Planning a family trip this spring or summer? These trips can not only be fun and relaxing, but they also can include some opportunities to engage in reading.
Plan reading into your activities.Whether you are on a plane, a road trip or just a stay-cation, incorporate reading into your planning. You can read about the states as you travel through them or fly over them. If you are going to public museum, read about the history of the building before you go or read about the latest exhibit you plan to see. If you are on a tour, read the signs explaining exhibits as a family. Have you ever noticed how many signs there are about the animals at the zoo?
Set time aside to read.Even with a busy outside day, you can set aside time to read. Maybe you have 20-30 minutes before bedtime to read. Or spend some time reading in the morning about your upcoming day's activities. The key to making reading time a success wherever you are is to model good reading habits. So, if you are not reading with your child, pick up a book or a magazine and read away.
Offer an incentive for reading.Everyone is motivated by incentives. Maybe your child could earn spending money for your trip by reading a certain number pages or a certain number of books.
Read together. No matter how old your child is, there are benefits to reading together. Your child can be exposed to reading at a level higher than their independent reading level. So, take time to read out loud. Teach your child to read things other than books, too, such as a bus schedule, flight schedule and maps.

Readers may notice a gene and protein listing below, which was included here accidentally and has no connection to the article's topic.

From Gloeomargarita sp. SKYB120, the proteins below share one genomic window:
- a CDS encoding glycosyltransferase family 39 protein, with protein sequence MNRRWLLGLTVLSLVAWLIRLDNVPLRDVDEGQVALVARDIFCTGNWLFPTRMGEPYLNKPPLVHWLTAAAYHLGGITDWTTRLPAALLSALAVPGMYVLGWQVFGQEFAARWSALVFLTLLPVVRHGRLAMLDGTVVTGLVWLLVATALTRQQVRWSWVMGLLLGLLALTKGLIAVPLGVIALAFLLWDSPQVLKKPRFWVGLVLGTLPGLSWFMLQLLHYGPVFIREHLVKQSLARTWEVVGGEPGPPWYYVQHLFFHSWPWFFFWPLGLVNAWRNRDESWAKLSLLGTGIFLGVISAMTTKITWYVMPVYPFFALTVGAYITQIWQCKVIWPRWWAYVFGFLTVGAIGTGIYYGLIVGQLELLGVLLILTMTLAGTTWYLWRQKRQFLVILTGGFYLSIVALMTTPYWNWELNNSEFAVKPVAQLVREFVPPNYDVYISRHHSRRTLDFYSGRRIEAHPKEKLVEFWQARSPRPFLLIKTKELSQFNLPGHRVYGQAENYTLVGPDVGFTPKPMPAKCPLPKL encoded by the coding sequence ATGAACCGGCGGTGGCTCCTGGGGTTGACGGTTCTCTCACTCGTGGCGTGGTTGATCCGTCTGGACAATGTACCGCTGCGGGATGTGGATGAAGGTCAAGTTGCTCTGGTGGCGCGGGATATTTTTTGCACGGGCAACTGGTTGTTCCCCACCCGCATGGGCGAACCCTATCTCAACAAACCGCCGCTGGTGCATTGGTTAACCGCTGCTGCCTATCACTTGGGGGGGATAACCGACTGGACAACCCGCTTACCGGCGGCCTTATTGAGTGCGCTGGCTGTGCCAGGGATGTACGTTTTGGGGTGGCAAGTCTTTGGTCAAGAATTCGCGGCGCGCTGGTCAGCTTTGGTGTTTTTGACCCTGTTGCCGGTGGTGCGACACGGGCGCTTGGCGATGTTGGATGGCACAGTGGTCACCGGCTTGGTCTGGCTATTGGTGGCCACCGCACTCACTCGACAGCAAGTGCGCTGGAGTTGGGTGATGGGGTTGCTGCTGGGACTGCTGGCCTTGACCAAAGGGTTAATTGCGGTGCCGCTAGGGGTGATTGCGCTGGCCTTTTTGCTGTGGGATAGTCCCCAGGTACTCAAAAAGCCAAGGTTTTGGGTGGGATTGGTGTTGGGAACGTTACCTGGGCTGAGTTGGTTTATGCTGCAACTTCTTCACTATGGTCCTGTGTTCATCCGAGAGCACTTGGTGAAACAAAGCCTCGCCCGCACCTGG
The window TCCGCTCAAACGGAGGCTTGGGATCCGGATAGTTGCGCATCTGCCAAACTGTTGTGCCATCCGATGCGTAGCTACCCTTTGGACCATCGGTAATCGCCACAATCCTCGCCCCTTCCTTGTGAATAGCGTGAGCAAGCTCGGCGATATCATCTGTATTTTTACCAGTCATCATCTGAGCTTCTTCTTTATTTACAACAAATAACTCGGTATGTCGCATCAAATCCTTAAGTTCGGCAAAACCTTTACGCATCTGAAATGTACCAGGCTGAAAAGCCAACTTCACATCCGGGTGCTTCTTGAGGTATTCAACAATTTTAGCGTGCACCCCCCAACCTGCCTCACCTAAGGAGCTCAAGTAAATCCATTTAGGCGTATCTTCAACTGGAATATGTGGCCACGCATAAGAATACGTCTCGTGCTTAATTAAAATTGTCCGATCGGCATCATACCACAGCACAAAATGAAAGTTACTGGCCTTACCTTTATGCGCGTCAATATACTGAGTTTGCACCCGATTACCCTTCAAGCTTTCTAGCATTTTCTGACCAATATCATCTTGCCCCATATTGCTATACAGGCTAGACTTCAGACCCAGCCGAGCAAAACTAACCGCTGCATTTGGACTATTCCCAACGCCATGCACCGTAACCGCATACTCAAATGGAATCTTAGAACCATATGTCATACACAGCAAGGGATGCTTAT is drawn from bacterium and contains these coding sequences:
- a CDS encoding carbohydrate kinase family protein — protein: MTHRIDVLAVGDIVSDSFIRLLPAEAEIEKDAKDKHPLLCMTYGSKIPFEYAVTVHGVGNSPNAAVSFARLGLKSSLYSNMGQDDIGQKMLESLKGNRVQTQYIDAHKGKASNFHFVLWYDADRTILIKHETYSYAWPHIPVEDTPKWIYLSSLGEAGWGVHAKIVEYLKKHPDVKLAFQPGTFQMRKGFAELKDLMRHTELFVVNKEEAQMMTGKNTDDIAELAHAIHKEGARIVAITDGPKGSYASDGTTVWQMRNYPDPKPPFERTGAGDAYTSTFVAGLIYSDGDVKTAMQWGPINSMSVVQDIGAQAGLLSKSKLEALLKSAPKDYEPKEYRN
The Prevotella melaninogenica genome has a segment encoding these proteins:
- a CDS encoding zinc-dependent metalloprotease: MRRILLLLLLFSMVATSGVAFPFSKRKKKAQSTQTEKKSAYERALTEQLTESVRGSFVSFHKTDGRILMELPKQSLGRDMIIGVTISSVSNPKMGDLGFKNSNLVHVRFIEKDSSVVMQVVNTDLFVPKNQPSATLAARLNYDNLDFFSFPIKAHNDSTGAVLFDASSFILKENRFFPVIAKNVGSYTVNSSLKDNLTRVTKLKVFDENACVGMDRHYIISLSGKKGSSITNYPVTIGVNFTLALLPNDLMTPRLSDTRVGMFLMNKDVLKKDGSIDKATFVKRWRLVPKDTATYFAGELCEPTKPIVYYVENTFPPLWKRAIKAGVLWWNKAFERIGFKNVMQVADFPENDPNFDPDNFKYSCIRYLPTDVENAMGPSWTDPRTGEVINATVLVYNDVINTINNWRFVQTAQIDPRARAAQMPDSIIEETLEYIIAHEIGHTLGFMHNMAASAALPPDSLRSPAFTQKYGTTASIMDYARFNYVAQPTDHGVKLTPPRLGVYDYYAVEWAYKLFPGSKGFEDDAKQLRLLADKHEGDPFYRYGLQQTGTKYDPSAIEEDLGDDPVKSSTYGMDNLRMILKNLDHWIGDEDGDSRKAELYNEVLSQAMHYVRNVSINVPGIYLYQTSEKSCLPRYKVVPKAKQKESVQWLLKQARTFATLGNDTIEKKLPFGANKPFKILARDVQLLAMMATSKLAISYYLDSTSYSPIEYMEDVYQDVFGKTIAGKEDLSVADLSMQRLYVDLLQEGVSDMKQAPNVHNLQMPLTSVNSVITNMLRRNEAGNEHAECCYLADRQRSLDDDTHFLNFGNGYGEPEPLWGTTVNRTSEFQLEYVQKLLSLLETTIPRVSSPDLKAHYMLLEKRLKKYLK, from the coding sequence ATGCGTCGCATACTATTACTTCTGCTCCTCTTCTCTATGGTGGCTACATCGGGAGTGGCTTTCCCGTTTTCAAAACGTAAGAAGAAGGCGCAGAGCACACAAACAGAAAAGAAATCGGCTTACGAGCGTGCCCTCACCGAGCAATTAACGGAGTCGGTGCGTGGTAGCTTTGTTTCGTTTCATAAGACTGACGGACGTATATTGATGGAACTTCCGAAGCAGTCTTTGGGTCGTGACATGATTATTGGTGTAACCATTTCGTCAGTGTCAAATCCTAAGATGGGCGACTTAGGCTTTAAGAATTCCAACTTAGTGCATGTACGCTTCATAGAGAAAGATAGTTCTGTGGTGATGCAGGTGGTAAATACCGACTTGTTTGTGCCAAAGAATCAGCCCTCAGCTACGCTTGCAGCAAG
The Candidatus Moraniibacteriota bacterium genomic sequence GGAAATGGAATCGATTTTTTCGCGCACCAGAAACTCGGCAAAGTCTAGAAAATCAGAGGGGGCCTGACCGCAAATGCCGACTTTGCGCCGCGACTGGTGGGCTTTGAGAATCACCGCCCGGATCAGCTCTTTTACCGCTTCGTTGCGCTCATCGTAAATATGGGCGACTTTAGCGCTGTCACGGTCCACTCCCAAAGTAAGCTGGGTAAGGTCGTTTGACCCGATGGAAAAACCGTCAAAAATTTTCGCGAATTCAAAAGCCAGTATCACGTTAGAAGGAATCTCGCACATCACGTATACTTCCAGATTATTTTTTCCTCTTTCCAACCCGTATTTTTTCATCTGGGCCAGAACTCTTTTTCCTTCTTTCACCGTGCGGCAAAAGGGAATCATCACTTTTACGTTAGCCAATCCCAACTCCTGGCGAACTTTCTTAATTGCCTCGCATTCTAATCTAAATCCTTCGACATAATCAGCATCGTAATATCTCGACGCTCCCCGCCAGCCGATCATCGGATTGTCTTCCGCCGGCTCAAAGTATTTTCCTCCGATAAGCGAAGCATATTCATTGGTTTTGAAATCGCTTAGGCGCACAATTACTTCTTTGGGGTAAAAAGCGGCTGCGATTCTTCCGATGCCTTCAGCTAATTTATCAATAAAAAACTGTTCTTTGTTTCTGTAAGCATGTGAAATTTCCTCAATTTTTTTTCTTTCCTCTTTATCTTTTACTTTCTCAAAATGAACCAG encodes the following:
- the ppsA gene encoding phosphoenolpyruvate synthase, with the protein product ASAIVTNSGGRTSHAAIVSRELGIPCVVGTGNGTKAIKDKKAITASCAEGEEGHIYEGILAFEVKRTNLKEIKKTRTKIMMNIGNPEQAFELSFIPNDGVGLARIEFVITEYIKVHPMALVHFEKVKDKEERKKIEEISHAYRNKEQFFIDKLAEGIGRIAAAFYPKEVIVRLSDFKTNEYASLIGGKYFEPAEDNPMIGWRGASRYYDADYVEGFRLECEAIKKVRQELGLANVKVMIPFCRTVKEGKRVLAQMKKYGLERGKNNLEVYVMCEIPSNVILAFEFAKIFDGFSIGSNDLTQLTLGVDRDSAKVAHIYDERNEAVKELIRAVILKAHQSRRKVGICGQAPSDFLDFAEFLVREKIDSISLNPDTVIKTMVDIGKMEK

Make reading a destination.Wherever you are during your trip, you can make reading a destination by checking out the local library or book store. Often, the library offers lectures or tours, especially if it's in an historic building.
Reading and writing go hand-in-hand.Since reading and writing are so closely tied to each other, incorporate writing into your activities. Depending on the age of your child, you might want to add some journal time at the end of the day where everyone can write about their experiences. Then, trade journals and read about each others' experiences. You could have your child write about something they are excited to try or new people they have met.
Opportunities for reading are all around us. So, take advantage of spontaneous reading experiences as they present themselves.■
Tracy Christman is a psychologist with the Milwaukee Public Schools and the mom of two boys.